Electric vehicles (EVs) may be dramatically less mechanically complex than their traditional internal combustion counterparts, but that's where the simplicity ends. The battle that began with Thomas Edison and Nicola Tesla over direct vs. alternating current continues to this day, the battlefield has just shifted to the EV powertrain. Electrochemical batteries can't store alternating current, the electrons will only flow directly in or out.

That means an interface is required between the battery and the highly efficient AC traction motors/generators as well as the electrical grid used for charging. That interface handles the transformation between AC and DC.

Despite the fact that the pretty much the whole world uses alternating current, countries can't even reach consensus on voltages, currents and frequencies for electric power. As a result, automakers design chargers to be installed on-board EVs to regulate the power flow to the battery to prevent over-charging or heating. Think of the grid as the water main coming into your home. The vehicle charger behaves like a combination flow-restrictor and anti-scald device on your shower head or bath tub faucet. Read on after the jump for more on the hidden complexities of EVs.

[Source: Plugin Cars]

American homes typically get power at up to 240 volts and 200 amps and the normal three-prong outlets in the house supply it at 120 volts and 15 amps per circuit. Those standard outlets are what is known as a level 1 supply. The so-called level 2 charging stations can provide 240 volts and up to 60 amps but most homes are only wired for 30 amp, 240 volt circuits for devices like dryers and ovens. Most home level 2 stations are likely to be sitting on these 30 amp circuits. A 60 A circuit can push 14.4 kilowatts of power while a 30 A circuit does about 6.5 kW after accounting for losses in transformers. That reduced output means more than double the charging time.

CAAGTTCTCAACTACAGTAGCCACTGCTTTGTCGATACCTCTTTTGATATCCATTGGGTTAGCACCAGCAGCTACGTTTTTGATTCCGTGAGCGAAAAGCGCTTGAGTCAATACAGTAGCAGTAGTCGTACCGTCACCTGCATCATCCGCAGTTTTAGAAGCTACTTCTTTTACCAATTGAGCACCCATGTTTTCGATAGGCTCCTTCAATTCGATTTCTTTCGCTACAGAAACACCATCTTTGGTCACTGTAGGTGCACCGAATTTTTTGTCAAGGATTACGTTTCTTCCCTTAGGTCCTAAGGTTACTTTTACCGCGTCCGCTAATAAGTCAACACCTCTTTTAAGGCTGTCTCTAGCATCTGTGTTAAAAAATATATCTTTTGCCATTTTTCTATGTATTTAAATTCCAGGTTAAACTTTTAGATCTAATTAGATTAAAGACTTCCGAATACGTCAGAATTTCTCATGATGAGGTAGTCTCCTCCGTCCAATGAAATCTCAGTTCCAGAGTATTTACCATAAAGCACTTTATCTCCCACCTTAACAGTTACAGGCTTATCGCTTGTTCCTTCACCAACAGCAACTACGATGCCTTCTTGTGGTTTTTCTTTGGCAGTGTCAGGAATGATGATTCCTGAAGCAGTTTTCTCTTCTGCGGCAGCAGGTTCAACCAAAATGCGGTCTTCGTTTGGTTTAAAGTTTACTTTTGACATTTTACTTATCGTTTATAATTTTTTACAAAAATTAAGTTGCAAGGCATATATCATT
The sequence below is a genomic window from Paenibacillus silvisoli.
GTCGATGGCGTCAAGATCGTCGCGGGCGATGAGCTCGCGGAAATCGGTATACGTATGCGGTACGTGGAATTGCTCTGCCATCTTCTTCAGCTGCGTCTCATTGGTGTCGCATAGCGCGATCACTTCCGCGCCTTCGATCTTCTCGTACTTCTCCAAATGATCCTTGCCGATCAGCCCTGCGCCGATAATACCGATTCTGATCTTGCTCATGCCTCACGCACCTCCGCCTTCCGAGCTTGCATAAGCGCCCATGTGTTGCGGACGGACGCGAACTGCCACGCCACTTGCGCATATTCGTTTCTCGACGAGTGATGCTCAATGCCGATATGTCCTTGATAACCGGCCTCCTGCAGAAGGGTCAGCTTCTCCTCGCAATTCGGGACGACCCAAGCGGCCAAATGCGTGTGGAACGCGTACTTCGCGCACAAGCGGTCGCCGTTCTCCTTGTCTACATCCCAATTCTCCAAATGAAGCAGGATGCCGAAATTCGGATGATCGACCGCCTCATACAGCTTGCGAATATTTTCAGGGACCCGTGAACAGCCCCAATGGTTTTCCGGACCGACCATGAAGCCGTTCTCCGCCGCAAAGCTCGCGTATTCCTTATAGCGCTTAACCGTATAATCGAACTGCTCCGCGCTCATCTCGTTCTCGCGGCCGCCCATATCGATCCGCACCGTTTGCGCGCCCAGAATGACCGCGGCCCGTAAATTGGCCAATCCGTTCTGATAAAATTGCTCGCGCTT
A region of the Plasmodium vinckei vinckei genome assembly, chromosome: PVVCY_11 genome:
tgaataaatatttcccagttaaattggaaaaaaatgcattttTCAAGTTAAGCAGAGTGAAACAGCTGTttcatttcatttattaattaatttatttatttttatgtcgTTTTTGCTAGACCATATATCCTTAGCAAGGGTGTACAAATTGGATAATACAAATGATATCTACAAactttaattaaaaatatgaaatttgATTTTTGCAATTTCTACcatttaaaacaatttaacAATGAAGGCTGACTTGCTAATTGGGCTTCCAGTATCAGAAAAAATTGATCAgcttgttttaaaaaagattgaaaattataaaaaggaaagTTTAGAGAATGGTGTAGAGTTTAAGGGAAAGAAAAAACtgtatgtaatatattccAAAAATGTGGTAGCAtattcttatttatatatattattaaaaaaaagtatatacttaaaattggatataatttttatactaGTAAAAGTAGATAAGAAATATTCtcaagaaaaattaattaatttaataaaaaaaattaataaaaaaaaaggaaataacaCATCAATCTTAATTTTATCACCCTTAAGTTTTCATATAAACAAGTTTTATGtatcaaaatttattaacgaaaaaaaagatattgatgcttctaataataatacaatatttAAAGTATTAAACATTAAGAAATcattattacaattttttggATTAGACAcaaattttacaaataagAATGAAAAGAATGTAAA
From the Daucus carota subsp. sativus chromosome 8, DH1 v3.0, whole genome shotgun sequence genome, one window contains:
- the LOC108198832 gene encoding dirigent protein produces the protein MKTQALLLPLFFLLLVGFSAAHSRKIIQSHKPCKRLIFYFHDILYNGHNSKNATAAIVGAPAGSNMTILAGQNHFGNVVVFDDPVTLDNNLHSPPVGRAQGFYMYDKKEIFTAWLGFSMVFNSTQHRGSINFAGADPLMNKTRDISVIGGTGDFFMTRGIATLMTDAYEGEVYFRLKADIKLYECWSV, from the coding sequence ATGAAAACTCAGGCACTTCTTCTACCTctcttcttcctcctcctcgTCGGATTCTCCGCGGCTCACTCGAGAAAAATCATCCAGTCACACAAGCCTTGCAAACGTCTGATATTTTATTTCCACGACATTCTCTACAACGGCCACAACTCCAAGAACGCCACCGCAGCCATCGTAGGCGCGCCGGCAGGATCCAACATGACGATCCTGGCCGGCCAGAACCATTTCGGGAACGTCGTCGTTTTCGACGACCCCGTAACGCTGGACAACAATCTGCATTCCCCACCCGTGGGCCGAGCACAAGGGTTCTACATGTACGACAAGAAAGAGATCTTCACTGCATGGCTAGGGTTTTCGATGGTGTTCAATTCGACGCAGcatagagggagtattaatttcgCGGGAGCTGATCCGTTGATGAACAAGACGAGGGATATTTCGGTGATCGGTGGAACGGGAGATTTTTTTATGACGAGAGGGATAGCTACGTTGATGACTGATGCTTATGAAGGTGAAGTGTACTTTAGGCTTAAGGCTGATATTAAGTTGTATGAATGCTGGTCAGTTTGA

However, the real bottleneck in these first EVs will be the on-board chargers that convert the AC to DC for the battery. The Nissan Leaf and Chevrolet Volt are equipped with 3.3 kW chargers which will double the charge time again. In the case of the Volt, with its smaller 16 kilowatt-hour battery (of which only 8 kWh is used), it should be able to charge in 3-4 hours on a 30 A level 2 station. The Leaf, on the other hand, uses about 90 percent of it 24 kWh capacity and will need 10-12 hours to fully charge.

In the case of the Volt, General Motors likely opted for the lower-power, lower-cost charger because the smaller battery could get by with it and slower charging will help avoid overcharging that can slash battery life. Nissan hand probably chose the 3.3 kW charger because it's a closer match for the 200 V/15 A circuits used in Japan.

Finally, because of its range extender and smaller battery, the Volt doesn't have support for DC fast charging (sometimes called, somewhat erroneously, level 3 charging). The Leaf will have optional support for 400 V DC charging, but since no AC-DC conversion is needed, this big-pipe technique simply bypasses the on-board charger and the energy goes straight to the battery.

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